The eagle also appears in the “Nomad” series, for which I got inspiration from the traditional clothing of the Bakhtiaris, a nomadic tribe from southwest Iran. Like a painting, each “Nomad” is layered, not with paint but different kinds of fabric, so there is a sense of wearability about them, with the shape of the eagle’s wings cut out from or pinned to the fabrics. The visitors should slide through the “Flags” to enter the exhibition, while the “Nomads” extrude from the walls, hanging from a curved pole. These works are as much visual as they are visceral and haptic, a link between the body and mind.
WW: Do you see your art as its own form of self-healing?
MMA: Well, both yes and no. My art is certainly part of a process of self-healing, but it is not supposed to function as a healing device, or to serve any function at all. As output, my works register and introduce the reparative process that I am engaged in, but they also have a life of their own. There is a tension, which probably originates in a fundamentally abstract approach to the idea of the self-portrait, which is not concerned with representing anything in particular about the self but to present the self as a malleable material for a lifelong process of transformation.
WW: You work in a variety of mediums––painting, sculpture, installation, video, sound, et cetera. How do you move between these mediums in the studio?
MMA: My aim is to bring my paintings closer to an immersive installation, to stretch them across the space. This goes back to years ago when I started cutting into the canvas on which I would paint. The cutouts immediately opened up the two-dimensional surface of the painting toward a three-dimensional space, and the materiality of the painting and its bodily presence came to the fore. This gradually got merged with the photographic and filmic recordings that I tend to make of my painting process in the studio in order to bring different aesthetic registers into play. I do this to further situate my paintings in an atmosphere where different energies, spaces, textures, and mediums are constantly translated into each other. And the space of my studio, of course, plays a very influential role in shaping this atmosphere of translations and conversions.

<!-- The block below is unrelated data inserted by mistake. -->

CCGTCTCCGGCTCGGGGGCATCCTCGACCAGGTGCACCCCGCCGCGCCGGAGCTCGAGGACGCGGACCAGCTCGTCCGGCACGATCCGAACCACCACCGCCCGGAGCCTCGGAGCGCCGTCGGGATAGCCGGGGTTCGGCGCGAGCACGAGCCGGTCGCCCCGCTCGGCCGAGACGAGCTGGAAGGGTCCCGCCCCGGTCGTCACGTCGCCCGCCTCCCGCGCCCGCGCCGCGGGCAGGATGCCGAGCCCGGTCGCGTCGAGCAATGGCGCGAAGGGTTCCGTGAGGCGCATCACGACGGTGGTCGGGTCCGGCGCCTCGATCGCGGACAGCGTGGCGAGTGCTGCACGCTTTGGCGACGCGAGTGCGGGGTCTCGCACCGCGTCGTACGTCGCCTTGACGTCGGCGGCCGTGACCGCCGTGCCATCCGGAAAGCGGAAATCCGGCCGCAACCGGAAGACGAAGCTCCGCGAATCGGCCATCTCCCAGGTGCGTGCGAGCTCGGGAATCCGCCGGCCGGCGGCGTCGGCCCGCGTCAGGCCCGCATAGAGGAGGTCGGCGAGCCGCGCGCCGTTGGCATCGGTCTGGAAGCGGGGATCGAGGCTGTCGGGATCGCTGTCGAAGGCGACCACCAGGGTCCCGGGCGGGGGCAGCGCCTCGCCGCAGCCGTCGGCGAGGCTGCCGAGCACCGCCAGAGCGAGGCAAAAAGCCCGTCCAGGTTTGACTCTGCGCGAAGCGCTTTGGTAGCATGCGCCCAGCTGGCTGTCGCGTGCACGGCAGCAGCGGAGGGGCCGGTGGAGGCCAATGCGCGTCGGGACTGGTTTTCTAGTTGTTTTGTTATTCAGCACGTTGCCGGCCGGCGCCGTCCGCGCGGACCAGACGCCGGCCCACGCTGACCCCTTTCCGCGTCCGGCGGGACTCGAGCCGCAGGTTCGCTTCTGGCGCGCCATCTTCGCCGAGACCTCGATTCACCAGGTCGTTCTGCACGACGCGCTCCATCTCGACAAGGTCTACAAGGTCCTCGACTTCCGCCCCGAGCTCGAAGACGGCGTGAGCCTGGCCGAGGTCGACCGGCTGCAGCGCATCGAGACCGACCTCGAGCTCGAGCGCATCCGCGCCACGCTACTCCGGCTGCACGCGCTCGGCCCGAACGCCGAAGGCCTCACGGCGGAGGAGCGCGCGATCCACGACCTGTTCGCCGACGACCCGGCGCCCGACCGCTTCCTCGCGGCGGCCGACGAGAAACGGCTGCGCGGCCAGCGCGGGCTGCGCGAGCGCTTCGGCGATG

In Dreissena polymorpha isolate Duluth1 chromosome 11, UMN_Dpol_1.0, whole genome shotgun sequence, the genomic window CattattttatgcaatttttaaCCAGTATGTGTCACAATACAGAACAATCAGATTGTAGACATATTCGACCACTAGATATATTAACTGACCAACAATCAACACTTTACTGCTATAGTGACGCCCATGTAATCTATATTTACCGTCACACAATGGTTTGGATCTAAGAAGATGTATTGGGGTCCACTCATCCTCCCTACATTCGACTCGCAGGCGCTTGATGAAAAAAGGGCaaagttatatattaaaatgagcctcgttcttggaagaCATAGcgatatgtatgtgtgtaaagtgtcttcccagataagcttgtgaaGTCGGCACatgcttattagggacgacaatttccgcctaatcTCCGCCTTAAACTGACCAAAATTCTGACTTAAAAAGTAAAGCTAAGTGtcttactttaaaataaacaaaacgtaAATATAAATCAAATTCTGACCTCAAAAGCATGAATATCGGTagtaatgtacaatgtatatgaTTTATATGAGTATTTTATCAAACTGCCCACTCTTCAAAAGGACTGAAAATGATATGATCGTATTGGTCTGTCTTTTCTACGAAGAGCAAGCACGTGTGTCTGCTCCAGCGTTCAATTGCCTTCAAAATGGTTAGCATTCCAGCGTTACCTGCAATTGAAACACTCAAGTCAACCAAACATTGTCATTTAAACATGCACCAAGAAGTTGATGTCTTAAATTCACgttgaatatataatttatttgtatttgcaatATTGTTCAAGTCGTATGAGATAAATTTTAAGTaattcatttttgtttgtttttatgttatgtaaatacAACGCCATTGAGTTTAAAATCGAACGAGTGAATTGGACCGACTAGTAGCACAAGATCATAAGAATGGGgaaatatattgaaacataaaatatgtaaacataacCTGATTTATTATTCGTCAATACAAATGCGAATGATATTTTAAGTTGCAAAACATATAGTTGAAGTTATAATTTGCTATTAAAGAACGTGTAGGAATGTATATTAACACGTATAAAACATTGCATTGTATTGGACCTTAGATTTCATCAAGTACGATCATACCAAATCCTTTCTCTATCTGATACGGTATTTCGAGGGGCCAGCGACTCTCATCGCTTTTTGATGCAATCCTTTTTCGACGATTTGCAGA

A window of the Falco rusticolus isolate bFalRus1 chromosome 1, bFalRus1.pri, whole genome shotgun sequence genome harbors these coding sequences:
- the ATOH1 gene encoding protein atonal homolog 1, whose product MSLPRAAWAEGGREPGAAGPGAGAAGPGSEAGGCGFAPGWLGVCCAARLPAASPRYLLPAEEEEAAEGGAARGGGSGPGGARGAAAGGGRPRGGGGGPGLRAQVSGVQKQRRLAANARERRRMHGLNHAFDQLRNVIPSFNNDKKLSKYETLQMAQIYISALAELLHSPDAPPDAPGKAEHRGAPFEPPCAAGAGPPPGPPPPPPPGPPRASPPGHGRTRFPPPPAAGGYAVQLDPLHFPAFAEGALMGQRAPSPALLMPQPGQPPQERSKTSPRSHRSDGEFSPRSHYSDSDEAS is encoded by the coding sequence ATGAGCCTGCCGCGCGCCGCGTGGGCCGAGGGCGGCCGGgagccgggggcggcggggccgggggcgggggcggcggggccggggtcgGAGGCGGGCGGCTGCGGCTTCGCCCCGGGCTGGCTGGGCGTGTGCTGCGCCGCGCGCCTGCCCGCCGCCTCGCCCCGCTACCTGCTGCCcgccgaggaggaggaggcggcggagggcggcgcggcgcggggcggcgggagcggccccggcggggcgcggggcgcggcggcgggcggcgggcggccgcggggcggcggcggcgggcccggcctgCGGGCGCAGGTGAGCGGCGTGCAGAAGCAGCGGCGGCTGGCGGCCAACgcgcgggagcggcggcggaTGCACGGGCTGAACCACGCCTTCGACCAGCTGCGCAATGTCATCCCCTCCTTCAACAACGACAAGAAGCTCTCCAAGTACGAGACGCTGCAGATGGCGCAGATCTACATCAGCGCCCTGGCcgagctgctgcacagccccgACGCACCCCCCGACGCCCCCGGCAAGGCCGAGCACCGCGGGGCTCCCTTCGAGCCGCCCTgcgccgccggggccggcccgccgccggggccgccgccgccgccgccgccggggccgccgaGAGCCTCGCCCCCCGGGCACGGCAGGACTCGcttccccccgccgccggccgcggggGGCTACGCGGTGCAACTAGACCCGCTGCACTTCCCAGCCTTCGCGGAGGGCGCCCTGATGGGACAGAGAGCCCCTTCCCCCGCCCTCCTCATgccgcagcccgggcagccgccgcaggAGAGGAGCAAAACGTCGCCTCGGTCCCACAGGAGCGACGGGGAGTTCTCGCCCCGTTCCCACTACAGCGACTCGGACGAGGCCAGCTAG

WW: Can you describe your studio space for us? What is a typical day in the studio like for you?
MMA: My studio is the largest room in the house I live in. It is a very old building with a distinct architecture, sitting by an iconic square in northern Tehran. I think it is like a piece of art in itself, and it is as much a workplace for me as it is my temple. I have a view of the square and the fountain at its center from the windows in my studio, and as soon as I step out from the building there is always something going on in the area.
A lot of people travel to this part of the city to spend a nice day out with their family and friends. It is located just at the bottom of the mountains and the former royal palace, now open to the public, is around the corner, with beautiful and serene trails skirting across its gated landscape. It is also a very special place for me to host others, as I think it gives them a unique experience of my works in the same place they were born. I even had the idea of turning my studio into one of the venues for “Self-Studies,” but it proved much more complicated than I had anticipated.
WW: How would you describe your creative community in Tehran?
MMA: My community includes a variety of people. As far as the art scene goes, I would like to particularly point out a small number of artist-run spaces, for example the Vattan Concept Store, founded by Peyman Shafieezadeh, and 009821 Projects, founded by Iman Safaei. In addition to Dastan’s as the main venue, elements from my last exhibition were conceived in collaboration with these artists and put on display in their spaces. Also, a writer and researcher friend of mine, Mahan Moalemi, has been a very inspiring interlocutor throughout this process. However, others, including the friends with whom I practice yoga or the energy healers and spiritual mentors I might meet with every now and then, are all part of the creative community that enriches my practice and my life in Tehran.